food / travel

More Not-So-Buon-Appetito: Nestle Admits To Horsemeat Ravioli, Tortellini

AFP (France), BBC (Uk), LE MONDE (France)


Nestlé, the world" biggest food company, is now riding straight into the center of the growing horsemeat scandal. A spokesman has confirmed 1% presence of horse DNA in two of its beef products sold in Europe, Buitoni Beef Ravioli and Beef Tortellini, reports BBC.

The Swiss-based food producer said Tuesday it has started to withdraw the two pre-packaged pasta products from store shelves in the Spanish and Italian markets where the horsemeat traces have appeared.

The problem appears to be connected to the German supplier H.J. Schypke, a sub-contractor of JBS Toledo, a major meat company based in Belgium, says AFP.

The decision follows the one taken by the giant German supplier Lidl, which announced Monday the withdrawal of several products found to contain horsemeat instead of beef from its stores in Sweden, Finland, Denmark and Belgium.

Still, the food company insists on the safety of its prodcuts despite the false labeling, and underlines that new testing methods are being implemented to track down the presence of horsemeat in European production sites, reports Le Monde.

Keep up with the world. Break out of the bubble.
Sign up to our expressly international daily newsletter!

A Mother In Spain Denied Child Custody Because She Lives In Rural Area

A court in Spain usurps custody of the one-year-old boy living with his mother in the "deep" part of the Galicia region, forced to instead live with his father in the southern city of Marbella, which the judge says is "cosmopolitan" with good schools and medical care. Women's rights groups have taken up the mother's case.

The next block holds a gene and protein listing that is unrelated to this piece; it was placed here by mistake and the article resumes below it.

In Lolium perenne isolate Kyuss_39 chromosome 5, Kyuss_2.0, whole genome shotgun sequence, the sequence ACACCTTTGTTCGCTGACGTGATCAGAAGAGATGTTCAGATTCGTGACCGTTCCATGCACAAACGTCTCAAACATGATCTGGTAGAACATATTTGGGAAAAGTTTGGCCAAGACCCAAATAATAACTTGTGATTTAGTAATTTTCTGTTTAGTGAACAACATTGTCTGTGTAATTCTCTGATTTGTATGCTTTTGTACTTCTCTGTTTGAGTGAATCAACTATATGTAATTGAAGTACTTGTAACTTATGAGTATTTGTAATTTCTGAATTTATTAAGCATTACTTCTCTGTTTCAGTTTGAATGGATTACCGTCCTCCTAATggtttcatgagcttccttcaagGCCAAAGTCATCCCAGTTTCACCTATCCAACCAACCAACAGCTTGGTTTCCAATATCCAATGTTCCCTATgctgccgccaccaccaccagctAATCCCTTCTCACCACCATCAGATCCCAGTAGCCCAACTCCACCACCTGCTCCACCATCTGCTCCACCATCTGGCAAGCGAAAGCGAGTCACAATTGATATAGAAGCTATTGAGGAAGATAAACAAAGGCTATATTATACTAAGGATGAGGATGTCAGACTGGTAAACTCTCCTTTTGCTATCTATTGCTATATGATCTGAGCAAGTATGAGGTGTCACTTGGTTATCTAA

A child in Galician countryside

Laure Gautherin

A Spanish court has ordered the withdrawal of a mother's custody of her one-year-old boy because she is living in the countryside in northwestern Spain, where the judge says the child won't have "opportunities for the proper development of his personality."

The case, reported Monday in La Voz de Galicia, has sparked outrage from a women's rights association but has also set off reactions from politicians of different stripes across the province of Galicia, defending the values of rural life.

Judge María Belén Ureña Carazo, of the family court of Marbella, a city on the southern coast of 141,000 people, has ordered the toddler to stay with father who lives in the city rather than with his mother because she was living in "deep Galicia" where the child would lack opportunities to "grow up in a happy environment."

Front page of La Voz de Galicia - October 25, 2021

Front page of La Voz de Galicia - Monday 25 October, 2021

La Voz de Galicia

Better in a "cosmopolitan" city?

The judge said Marbella, where the father lives, was a "cosmopolitan city" with "a good hospital" as well as "all kinds of schools" and thus provided a better environment for the child to thrive.

The mother has submitted a formal complaint to the General Council of the Judiciary that the family court magistrate had acted with "absolute contempt," her lawyer told La Voz de Galicia.

The mother quickly accumulated support from local politicians and civic organizations. The Clara Campoamor association described the judge's arguments as offensive, intolerable and typical of "an ignorant person who has not traveled much."

The Xunta de Galicia, the regional government, has addressed the case, saying that any place in Galicia meets the conditions to educate a minor. The Socialist party politician Pablo Arangüena tweeted that "it would not hurt part of the judiciary to spend a summer in Galicia."

Keep up with the world. Break out of the bubble.
Sign up to our expressly international daily newsletter!